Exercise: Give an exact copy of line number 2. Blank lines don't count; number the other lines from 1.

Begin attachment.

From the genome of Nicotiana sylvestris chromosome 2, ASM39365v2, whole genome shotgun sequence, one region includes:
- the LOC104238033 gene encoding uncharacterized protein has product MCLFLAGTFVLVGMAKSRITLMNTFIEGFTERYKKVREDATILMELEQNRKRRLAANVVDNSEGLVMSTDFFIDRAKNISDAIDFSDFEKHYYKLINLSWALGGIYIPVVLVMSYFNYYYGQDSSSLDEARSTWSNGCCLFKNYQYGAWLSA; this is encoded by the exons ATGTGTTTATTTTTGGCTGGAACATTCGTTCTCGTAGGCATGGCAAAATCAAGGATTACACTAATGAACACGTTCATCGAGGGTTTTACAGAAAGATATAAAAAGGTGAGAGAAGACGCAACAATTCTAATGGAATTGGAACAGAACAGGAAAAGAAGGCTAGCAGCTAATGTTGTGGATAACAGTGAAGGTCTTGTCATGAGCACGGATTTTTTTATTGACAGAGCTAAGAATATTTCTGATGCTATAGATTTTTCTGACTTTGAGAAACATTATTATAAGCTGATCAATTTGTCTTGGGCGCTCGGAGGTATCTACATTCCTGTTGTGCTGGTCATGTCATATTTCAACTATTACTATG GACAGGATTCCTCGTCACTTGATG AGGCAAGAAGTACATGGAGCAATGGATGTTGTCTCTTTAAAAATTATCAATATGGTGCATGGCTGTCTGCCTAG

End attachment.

- the LOC104238033 gene encoding uncharacterized protein has product MCLFLAGTFVLVGMAKSRITLMNTFIEGFTERYKKVREDATILMELEQNRKRRLAANVVDNSEGLVMSTDFFIDRAKNISDAIDFSDFEKHYYKLINLSWALGGIYIPVVLVMSYFNYYYGQDSSSLDEARSTWSNGCCLFKNYQYGAWLSA; this is encoded by the exons ATGTGTTTATTTTTGGCTGGAACATTCGTTCTCGTAGGCATGGCAAAATCAAGGATTACACTAATGAACACGTTCATCGAGGGTTTTACAGAAAGATATAAAAAGGTGAGAGAAGACGCAACAATTCTAATGGAATTGGAACAGAACAGGAAAAGAAGGCTAGCAGCTAATGTTGTGGATAACAGTGAAGGTCTTGTCATGAGCACGGATTTTTTTATTGACAGAGCTAAGAATATTTCTGATGCTATAGATTTTTCTGACTTTGAGAAACATTATTATAAGCTGATCAATTTGTCTTGGGCGCTCGGAGGTATCTACATTCCTGTTGTGCTGGTCATGTCATATTTCAACTATTACTATG GACAGGATTCCTCGTCACTTGATG AGGCAAGAAGTACATGGAGCAATGGATGTTGTCTCTTTAAAAATTATCAATATGGTGCATGGCTGTCTGCCTAG